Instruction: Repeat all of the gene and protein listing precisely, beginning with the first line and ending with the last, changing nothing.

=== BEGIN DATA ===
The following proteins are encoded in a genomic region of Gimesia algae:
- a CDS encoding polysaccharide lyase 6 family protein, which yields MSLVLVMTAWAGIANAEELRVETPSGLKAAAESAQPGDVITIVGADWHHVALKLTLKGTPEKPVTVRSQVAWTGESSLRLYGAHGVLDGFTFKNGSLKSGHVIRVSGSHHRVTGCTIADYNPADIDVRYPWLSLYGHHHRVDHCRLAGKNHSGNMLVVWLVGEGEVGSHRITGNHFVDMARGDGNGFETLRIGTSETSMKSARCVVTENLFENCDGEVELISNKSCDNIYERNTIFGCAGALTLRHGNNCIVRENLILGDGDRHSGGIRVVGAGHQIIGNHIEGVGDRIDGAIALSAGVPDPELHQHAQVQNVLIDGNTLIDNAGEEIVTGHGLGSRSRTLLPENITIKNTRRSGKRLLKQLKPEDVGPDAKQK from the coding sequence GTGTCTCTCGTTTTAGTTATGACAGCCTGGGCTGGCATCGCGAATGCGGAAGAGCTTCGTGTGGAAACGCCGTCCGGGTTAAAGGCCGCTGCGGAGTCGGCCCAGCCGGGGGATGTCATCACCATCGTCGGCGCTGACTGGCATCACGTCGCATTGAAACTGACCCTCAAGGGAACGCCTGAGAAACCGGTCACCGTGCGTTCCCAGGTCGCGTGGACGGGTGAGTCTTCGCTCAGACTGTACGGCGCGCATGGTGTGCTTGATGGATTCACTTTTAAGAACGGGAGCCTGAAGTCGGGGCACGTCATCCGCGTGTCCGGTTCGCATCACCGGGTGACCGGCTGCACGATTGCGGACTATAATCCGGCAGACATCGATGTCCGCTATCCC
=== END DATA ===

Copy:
The following proteins are encoded in a genomic region of Gimesia algae:
- a CDS encoding polysaccharide lyase 6 family protein, which yields MSLVLVMTAWAGIANAEELRVETPSGLKAAAESAQPGDVITIVGADWHHVALKLTLKGTPEKPVTVRSQVAWTGESSLRLYGAHGVLDGFTFKNGSLKSGHVIRVSGSHHRVTGCTIADYNPADIDVRYPWLSLYGHHHRVDHCRLAGKNHSGNMLVVWLVGEGEVGSHRITGNHFVDMARGDGNGFETLRIGTSETSMKSARCVVTENLFENCDGEVELISNKSCDNIYERNTIFGCAGALTLRHGNNCIVRENLILGDGDRHSGGIRVVGAGHQIIGNHIEGVGDRIDGAIALSAGVPDPELHQHAQVQNVLIDGNTLIDNAGEEIVTGHGLGSRSRTLLPENITIKNTRRSGKRLLKQLKPEDVGPDAKQK from the coding sequence GTGTCTCTCGTTTTAGTTATGACAGCCTGGGCTGGCATCGCGAATGCGGAAGAGCTTCGTGTGGAAACGCCGTCCGGGTTAAAGGCCGCTGCGGAGTCGGCCCAGCCGGGGGATGTCATCACCATCGTCGGCGCTGACTGGCATCACGTCGCATTGAAACTGACCCTCAAGGGAACGCCTGAGAAACCGGTCACCGTGCGTTCCCAGGTCGCGTGGACGGGTGAGTCTTCGCTCAGACTGTACGGCGCGCATGGTGTGCTTGATGGATTCACTTTTAAGAACGGGAGCCTGAAGTCGGGGCACGTCATCCGCGTGTCCGGTTCGCATCACCGGGTGACCGGCTGCACGATTGCGGACTATAATCCGGCAGACATCGATGTCCGCTATCCC